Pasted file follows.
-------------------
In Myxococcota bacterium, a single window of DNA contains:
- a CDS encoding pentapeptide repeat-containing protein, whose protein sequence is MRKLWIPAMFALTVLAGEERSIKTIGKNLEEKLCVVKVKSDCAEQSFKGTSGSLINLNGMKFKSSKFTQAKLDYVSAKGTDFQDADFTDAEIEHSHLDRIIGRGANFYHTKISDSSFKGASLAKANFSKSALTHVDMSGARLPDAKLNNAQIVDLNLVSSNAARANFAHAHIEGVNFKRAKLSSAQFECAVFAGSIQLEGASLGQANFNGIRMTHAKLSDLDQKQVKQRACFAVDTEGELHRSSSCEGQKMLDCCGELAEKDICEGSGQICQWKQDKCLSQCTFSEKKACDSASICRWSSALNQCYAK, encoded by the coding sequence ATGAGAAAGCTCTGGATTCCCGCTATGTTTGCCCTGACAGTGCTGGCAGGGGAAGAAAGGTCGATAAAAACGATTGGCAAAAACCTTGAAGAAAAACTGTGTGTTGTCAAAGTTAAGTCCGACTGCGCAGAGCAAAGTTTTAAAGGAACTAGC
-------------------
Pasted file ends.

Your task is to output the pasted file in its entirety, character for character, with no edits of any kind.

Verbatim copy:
In Myxococcota bacterium, a single window of DNA contains:
- a CDS encoding pentapeptide repeat-containing protein, whose protein sequence is MRKLWIPAMFALTVLAGEERSIKTIGKNLEEKLCVVKVKSDCAEQSFKGTSGSLINLNGMKFKSSKFTQAKLDYVSAKGTDFQDADFTDAEIEHSHLDRIIGRGANFYHTKISDSSFKGASLAKANFSKSALTHVDMSGARLPDAKLNNAQIVDLNLVSSNAARANFAHAHIEGVNFKRAKLSSAQFECAVFAGSIQLEGASLGQANFNGIRMTHAKLSDLDQKQVKQRACFAVDTEGELHRSSSCEGQKMLDCCGELAEKDICEGSGQICQWKQDKCLSQCTFSEKKACDSASICRWSSALNQCYAK, encoded by the coding sequence ATGAGAAAGCTCTGGATTCCCGCTATGTTTGCCCTGACAGTGCTGGCAGGGGAAGAAAGGTCGATAAAAACGATTGGCAAAAACCTTGAAGAAAAACTGTGTGTTGTCAAAGTTAAGTCCGACTGCGCAGAGCAAAGTTTTAAAGGAACTAGC